The number of deaths on Minnesota's highways is at a six-decade low -- 421 last year -- due in large part to improved technology, experts say. There's a lot of technology just around the corner that will save even more lives.
As measured by crashes, Minnesota's most dangerous roadway is a half-mile stretch of Interstate 94 next to downtown Minneapolis.
There are lots of lanes, lots of traffic, and lots of unexpected slowdowns.
It has scientists and traffic officials thinking about installing a new piece of technology that will warn individual drivers, especially those in the right lane, about slowdowns ahead and help them avoid calamity.
Dangerous as this area is, it is not where most of Minnesota's road fatalities happen, said Max Donath director of the University of Minnesota's Intelligent Transportation Systems Institute.
Most road fatalities happen on Minnesota's rural roads, he said.
The most common kind of fatal crash happens when a tired, distracted or drunk driver allows his vehicle to drift out of its lane and into a median or a ditch where it rolls over.
Technology already in use in buses and trucks could start appearing in cars in the next few years that warns the driver of lane drift, Donath said.
"The vehicle will have a digital map of where the edge of the road is, where the center line is and will tug you back into the lane so you can't just run off the road," he said.
Donath can regale a listener with other examples of crash-avoidance technology just around the corner -- gizmos that slow speeding drivers, shut down all cell phones except for 911 calls, or email parents at home if a young driver is violating Minnesota's graduated driver's license rules by being out too late or has too many passengers in the car.
Then Donath slams on the brakes: technology is not a substitute for personal responsibility or adult supervision.
He recalls the crash earlier this summer of Minneapolis teens slamming into a telephone pole at 70 mph in a 30-mph zone in the wee hours of the morning.
"What were these kids doing out at that time of night?" he said. "Is that a technology issue? That's not a technology, that's a supervision issue."
Two teens died in that crash. Vehicle crashes remain the leading cause of death for Minnesotans age 1 to 34.
This is where Donath's University of Minnesota colleague Michael Manser weighs in.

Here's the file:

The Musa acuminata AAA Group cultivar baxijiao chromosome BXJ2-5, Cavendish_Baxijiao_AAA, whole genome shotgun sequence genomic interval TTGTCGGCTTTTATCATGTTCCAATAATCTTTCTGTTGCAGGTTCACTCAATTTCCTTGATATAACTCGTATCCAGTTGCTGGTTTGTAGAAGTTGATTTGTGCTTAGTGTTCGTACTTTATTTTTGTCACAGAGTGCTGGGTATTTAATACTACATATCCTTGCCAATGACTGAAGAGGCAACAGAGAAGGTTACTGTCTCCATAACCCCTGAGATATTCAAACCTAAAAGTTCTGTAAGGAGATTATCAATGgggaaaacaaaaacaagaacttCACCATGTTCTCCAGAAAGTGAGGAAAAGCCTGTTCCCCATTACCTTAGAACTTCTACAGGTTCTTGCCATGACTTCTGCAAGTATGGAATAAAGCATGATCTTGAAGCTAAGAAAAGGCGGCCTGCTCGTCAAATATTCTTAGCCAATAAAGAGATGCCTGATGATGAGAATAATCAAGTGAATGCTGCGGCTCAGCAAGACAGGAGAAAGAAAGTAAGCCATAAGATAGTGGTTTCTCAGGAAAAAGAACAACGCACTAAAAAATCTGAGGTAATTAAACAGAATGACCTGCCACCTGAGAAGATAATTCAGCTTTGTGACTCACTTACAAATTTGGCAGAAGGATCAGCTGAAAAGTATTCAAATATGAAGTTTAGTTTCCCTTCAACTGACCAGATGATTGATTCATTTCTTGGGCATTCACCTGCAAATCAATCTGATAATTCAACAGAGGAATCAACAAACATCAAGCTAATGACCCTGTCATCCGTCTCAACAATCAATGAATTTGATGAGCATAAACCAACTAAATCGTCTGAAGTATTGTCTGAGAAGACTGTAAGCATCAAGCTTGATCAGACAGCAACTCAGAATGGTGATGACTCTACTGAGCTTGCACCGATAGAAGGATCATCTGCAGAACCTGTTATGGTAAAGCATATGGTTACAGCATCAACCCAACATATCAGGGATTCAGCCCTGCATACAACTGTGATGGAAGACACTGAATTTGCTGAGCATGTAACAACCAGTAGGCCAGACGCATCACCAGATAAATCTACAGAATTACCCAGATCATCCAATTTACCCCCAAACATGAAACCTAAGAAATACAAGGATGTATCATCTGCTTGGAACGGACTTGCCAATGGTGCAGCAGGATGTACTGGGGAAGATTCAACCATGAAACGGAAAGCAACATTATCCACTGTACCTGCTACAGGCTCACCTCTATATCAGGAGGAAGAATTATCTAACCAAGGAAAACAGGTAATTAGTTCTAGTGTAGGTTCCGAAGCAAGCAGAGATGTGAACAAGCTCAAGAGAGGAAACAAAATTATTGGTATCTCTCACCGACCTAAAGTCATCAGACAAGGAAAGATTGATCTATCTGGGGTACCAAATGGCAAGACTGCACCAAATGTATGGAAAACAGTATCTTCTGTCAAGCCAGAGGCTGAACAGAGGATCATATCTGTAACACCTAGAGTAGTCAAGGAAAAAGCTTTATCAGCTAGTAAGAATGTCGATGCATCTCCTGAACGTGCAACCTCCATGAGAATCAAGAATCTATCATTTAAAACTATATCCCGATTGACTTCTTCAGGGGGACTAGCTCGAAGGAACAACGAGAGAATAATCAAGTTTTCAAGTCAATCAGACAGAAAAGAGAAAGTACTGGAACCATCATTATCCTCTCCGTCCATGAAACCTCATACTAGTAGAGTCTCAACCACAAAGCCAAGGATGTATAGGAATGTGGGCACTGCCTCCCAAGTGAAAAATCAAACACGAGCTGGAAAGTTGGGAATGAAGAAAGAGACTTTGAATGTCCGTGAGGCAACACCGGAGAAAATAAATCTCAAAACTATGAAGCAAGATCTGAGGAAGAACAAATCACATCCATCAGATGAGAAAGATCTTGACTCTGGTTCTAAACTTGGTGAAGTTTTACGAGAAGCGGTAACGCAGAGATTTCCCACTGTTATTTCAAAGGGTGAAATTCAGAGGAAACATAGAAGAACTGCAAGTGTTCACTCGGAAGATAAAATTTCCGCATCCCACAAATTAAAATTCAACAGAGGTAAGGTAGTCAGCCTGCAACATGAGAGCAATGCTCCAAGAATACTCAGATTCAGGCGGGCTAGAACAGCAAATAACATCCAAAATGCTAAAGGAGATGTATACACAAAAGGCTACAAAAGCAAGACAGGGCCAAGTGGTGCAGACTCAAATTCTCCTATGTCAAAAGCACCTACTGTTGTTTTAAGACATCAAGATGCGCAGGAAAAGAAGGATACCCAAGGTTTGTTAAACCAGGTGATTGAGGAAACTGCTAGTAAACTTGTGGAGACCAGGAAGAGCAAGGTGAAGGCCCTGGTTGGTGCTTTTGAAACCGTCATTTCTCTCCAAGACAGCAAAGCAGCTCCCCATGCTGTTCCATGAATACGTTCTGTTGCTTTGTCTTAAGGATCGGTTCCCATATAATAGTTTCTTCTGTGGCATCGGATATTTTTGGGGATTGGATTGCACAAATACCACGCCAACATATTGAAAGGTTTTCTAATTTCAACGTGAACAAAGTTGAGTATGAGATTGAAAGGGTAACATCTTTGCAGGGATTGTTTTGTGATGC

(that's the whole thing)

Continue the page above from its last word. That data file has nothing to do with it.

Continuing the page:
Manser and Donath are part of a team of kinesiologists, engineers, psychologists and others all studying ways to make cars and roadways safer.
Manser said Minnesota's requirement of 30 hours of classroom instruction and six hours behind the wheel is a bare minimum for young people learning to drive. He encourages more training.
Manser said the ideal is driver training that begins at age 3, where the parent models responsible behavior.
"Not getting into fits of road rage, setting an example by being calm and courteous to other drivers," he said.
Manser, like Donath, is a fan of how technology will help reduce roadway fatalities.
However, he said, there's potential for driver confusion from too many beeps, bells and buzzers as they encounter dangerous situations.
There's also the political or social reality. Many drivers don't want to give up control of their vehicles to systems that force them to slow down or even refuse to allow them to drive if they've been misbehaving.
Even so, Donath can't resist.
Research continues to show for all the promise of new technology, the seat belt remains one of the most effective life-saving devices.
"You know to be perfectly honest with you, it wouldn't be a bad idea to simply have a transmission interlock that prevents you from driving if that seat belt is not in place," he said.
Seatbelt interlocks and other proven lifesaving ideas including lower speed limits, tougher licensing standards, using automated radar to ticket speeders and cameras for red light runners have all been proposed, but mostly rejected by voters and lawmakers.
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